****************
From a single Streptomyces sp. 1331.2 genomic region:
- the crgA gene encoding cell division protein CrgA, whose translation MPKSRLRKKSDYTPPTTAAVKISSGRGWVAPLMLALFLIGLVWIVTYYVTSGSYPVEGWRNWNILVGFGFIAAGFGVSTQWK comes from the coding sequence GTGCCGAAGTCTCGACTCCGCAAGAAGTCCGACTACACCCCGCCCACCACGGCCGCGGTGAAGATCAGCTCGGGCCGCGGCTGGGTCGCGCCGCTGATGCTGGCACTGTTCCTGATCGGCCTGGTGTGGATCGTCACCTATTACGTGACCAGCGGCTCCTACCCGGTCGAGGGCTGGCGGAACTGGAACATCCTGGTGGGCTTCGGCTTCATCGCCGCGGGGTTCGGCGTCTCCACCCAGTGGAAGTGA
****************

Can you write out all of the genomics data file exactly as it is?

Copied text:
From a single Streptomyces sp. 1331.2 genomic region:
- the crgA gene encoding cell division protein CrgA, whose translation MPKSRLRKKSDYTPPTTAAVKISSGRGWVAPLMLALFLIGLVWIVTYYVTSGSYPVEGWRNWNILVGFGFIAAGFGVSTQWK comes from the coding sequence GTGCCGAAGTCTCGACTCCGCAAGAAGTCCGACTACACCCCGCCCACCACGGCCGCGGTGAAGATCAGCTCGGGCCGCGGCTGGGTCGCGCCGCTGATGCTGGCACTGTTCCTGATCGGCCTGGTGTGGATCGTCACCTATTACGTGACCAGCGGCTCCTACCCGGTCGAGGGCTGGCGGAACTGGAACATCCTGGTGGGCTTCGGCTTCATCGCCGCGGGGTTCGGCGTCTCCACCCAGTGGAAGTGA